Apparently, the brief dialogue came short on being thorough. It was far from meeting people’s expectation. But it was still regarded as conducive. It is better to make such efforts rather than desisting from trying to have effective communication between China and the US.

We hope the debate could remind people of the importance of China-US talks and help the two countries get rid of political shackles and utilitarianism in consultations and strive to break the estrangement.

Have the anchors set a good example? It depends on what happens in the future. We hope people can say “yes” when they look back someday.

US President Donald Trump wrapped up his four-day state visit to Japan on Tuesday and is expected to return for the G20 Osaka summit at the end of June. It will be the first time that a US president would make two visits to the Northeast Asian nation in two consecutive months. This reflects a new development in alliance politics, bringing to the fore Japan’s hope of expanding its strategic autonomy while keeping its alliance with the US stable.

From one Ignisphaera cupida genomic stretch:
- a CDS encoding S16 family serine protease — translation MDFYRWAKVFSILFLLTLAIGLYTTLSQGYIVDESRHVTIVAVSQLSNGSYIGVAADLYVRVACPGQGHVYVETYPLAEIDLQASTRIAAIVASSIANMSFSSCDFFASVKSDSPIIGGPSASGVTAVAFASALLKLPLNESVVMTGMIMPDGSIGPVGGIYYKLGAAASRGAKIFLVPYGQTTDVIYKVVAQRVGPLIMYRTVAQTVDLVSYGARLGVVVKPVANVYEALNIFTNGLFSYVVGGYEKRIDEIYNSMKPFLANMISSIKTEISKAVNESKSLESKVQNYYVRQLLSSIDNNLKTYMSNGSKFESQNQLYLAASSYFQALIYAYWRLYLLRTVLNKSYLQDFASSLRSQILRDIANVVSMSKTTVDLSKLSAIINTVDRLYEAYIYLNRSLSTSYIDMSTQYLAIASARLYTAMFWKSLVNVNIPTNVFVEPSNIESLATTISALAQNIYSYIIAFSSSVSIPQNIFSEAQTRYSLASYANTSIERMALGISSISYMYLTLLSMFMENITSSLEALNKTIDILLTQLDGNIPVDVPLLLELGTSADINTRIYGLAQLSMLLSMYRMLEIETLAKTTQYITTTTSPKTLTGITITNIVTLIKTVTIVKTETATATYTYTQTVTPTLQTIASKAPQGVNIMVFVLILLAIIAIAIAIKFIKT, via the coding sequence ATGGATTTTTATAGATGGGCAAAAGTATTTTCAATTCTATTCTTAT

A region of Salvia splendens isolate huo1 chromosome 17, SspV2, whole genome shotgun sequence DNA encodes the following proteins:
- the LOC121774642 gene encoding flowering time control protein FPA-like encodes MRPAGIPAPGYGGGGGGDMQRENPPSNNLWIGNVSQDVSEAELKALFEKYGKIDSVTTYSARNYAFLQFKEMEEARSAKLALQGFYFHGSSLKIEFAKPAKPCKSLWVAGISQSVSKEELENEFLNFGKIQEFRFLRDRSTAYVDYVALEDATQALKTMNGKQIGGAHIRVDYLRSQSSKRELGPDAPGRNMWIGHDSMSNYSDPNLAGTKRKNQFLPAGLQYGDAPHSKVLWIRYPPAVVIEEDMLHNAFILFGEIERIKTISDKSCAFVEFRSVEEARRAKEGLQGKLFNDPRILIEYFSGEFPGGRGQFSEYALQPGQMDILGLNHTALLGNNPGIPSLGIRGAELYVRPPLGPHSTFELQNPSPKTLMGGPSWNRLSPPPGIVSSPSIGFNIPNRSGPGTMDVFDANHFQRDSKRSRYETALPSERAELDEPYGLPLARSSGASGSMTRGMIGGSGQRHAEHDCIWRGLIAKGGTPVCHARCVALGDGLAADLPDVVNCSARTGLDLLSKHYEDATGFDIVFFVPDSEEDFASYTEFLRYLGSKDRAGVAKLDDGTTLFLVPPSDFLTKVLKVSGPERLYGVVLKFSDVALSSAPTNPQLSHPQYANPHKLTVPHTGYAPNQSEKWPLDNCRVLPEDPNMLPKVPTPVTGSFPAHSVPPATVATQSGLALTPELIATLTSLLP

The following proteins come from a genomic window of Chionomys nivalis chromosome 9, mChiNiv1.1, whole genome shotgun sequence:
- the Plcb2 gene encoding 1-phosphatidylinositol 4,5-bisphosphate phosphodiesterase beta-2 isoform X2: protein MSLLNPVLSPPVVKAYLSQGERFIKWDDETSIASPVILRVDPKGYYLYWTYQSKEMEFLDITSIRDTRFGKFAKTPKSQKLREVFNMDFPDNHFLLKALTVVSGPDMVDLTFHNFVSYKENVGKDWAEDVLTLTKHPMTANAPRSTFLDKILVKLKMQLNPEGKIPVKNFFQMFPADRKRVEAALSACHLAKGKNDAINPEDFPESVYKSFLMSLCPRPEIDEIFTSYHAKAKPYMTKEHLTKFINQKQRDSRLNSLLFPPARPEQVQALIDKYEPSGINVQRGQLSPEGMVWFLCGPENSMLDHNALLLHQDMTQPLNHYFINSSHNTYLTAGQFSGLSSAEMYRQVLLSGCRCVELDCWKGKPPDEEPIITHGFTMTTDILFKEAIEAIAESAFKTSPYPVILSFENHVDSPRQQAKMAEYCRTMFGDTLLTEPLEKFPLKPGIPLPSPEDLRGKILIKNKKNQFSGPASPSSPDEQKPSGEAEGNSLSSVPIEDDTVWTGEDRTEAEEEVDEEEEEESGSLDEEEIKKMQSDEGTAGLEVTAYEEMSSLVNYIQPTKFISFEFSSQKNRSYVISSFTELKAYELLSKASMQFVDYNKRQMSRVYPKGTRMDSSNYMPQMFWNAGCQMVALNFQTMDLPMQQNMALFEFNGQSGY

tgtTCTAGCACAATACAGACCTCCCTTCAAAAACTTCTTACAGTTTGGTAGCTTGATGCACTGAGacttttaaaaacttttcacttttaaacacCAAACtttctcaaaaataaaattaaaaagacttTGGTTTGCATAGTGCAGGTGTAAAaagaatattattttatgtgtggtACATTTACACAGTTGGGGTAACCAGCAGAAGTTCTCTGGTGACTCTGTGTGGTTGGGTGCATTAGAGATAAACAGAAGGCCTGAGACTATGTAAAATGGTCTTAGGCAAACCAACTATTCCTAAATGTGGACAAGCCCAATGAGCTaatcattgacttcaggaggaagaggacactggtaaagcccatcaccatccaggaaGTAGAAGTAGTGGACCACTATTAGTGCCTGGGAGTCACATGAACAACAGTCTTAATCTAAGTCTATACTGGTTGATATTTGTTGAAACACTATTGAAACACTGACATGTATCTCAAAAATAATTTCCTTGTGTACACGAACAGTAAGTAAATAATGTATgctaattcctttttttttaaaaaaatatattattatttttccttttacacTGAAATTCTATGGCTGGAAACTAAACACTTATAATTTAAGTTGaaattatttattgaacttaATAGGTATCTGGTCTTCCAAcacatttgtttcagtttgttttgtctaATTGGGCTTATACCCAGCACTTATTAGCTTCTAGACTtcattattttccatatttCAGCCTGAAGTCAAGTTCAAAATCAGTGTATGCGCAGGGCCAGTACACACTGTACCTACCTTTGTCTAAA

For the US, good relations with Japan will help take away from the unease of strained ties with Europe. Since Trump took office, the US withdrawal from the Paris Agreement, the Intermediate-Range Nuclear Forces Treaty and the Iran nuclear deal has created unprecedented tensions between the US and Europe.

At the Munich Security Conference in February, German Chancellor Angela Merkel and US Vice President Mike Pence traded criticism on national security and trade. Despite Pence alleging that the US’ European allies violated US sanctions on Iran, Merkel was assertive about wanting to preserve the Iran nuclear deal. She also pushed back against Pence’s rebukes on Nord Stream 2.

As for trade, Merkel scoffed at US allegations that German carmaker BMW represented a threat to US national security, stressing that the Bavarian car giant’s largest plant was in the US.